The assay consists of two sets of gold nanoparticles, NP-1 and NP-2, and a free strand of DNA, DNA-3. NP-1 and NP-2 are functionalized with either 3′ or 5′ pyrimidine rich thiol-modified oligonucleotide strands which are noncomplementary and do not interact. DNA-3 is complementary to NP-1 with a two base dangling end to prevent noncross-linked NP-1 aggregation.10 When NP-1 and DNA-3 are combined, they form nonaggregate-linking duplexes on the nanoparticle surface. NP-2 DNA has the proper sequence to form a triplex with the initial NP-1/DNA-3 duplex, but due to the low stability of the triplex structure, aggregation does not form at room temperature. However, introduction of a triplex binding agent, either benzo[e]pyridoindole (BePI)11 or coralyne (CORA)12, stabilizes triplex formation through Hoogsteen-type Py·PuPy triplet base hydrogen bonds and induces reversible nanoparticle aggregation resulting in a concomitant red-to-blue color change due to a red-shifting and dampening of the nanoparticle plasmon resonance, Scheme 1. Introduction of a duplex binder does not stabilize the triplex structure and no aggregation is seen.
This assay is prepared by combining NP-1 and NP-2 (1.5 nM each) in a 1:1 molar ratio in 10 mM PBS buffer (pH = 7.0, NaCl 0.5 M) with DNA-3 (150 nM) and triplex binder (5 μM). Kinetic analysis indicates that triplex formation and subsequent aggregation is dependent on triplex binder and DNA-3 concentrations, Figure 1. In the absence of triplex binder, due to instability at room temperature, the triplex structure does not form. As a result, nanoparticle aggregation does not occur to a significant extent as evidenced by the minimal change in the maximum of the surface plasmon at 520 nm. However, in the presence of a triplex binder, BePI or CORA, the triplex structure is stabilized and nanoparticle aggregation occurs with a concomitant red to blue color change and decrease in absorbance at 520 nm. Note that in the absence of DNA-3, NP-1 and NP-2 cannot form aggregates even in the presence of a triplex binder, Figure 1B. These results demonstrate that nanoparticle aggregation is dependent on the presence of both DNA-3 and a triplex stabilizing binder. Increasing the temperature reverses the aggregation process exhibiting a sharp melting transition (Figure 2A) consistent with nanoparticle aggregate melting and a corresponding color change from blue-to-red.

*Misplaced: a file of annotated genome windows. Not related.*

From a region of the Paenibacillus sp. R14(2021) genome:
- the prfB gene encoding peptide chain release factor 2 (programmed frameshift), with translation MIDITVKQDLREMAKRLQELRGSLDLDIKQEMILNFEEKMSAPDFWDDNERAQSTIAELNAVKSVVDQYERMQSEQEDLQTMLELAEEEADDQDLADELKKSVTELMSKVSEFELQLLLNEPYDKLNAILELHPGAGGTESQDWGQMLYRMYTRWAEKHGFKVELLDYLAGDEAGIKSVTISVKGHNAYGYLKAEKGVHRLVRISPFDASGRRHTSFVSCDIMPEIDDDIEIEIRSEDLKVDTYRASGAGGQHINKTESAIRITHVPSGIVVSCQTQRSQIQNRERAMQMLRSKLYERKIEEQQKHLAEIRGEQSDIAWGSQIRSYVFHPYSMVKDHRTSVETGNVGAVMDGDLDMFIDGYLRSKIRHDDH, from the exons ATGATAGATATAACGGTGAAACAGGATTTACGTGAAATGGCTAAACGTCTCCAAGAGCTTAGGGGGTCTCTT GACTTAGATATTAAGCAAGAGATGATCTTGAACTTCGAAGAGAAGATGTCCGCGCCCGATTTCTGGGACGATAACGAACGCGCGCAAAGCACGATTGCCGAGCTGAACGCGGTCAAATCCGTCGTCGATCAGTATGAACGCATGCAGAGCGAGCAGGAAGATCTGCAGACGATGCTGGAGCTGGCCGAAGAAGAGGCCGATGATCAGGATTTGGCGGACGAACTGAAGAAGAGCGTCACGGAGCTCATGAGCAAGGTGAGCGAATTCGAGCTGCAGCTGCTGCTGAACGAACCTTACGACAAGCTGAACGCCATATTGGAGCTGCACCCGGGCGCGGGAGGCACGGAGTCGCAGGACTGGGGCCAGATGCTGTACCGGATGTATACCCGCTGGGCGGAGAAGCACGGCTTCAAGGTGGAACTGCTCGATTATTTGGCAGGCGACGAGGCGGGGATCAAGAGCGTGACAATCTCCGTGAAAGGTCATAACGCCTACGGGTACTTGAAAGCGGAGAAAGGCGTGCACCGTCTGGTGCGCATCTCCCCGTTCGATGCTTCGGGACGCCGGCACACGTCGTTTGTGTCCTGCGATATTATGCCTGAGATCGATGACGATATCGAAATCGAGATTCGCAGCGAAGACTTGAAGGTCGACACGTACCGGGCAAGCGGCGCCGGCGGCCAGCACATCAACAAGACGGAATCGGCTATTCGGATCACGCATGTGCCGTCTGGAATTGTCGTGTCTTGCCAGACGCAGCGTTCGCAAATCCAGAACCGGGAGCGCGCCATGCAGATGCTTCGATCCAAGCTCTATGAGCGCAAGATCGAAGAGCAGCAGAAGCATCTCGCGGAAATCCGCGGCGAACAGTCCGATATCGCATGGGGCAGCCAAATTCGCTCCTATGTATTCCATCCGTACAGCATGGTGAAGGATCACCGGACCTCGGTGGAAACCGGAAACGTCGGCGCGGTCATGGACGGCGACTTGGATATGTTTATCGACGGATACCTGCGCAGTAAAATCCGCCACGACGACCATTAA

To further investigate the importance of the triplex structure and rule out aggregation due to duplex formation between the nanoparticles, we performed the assay in the presence of seven duplex binders 4′,6-diamidino-2-phenylindole (DAPI), ellipticine (EIPT), amsacrine (AMSA), daunorubicin (DNR), anthraquinone-2-carboxylic acid (AQ2A), ethidium bromide (EB), and 9-aminoacridine (9-AA))(5 μM). Unlike with BePI and CORA, nanoparticle aggregation was not seen in the presence of the duplex binders. The absence of a melting transition in each sample containing a duplex DNA binder confirmed the absence of nanoparticle aggregates, Figure 2A. The results show that only BePI and CORA, triplex binders, can induce aggregation through triplex stabilization, thus leading to a screening process for triplex binding molecules. In addition, the sharp melting transition of the nanoparticle aggregates provides excellent differentiation between the melting temperatures, giving information about the relative binding strengths of the triplex binding molecules. The sample involving BePI, a strong triplex binding molecule, melts at a higher temperature than the sample with CORA which is a weaker triplex binding molecule. Incidentally, due to the similarities in the DNA sequence of NP1- and NP-2, similar results can be found in the absence of NP-2. This process does not detract from the results shown here (see Supporting Info).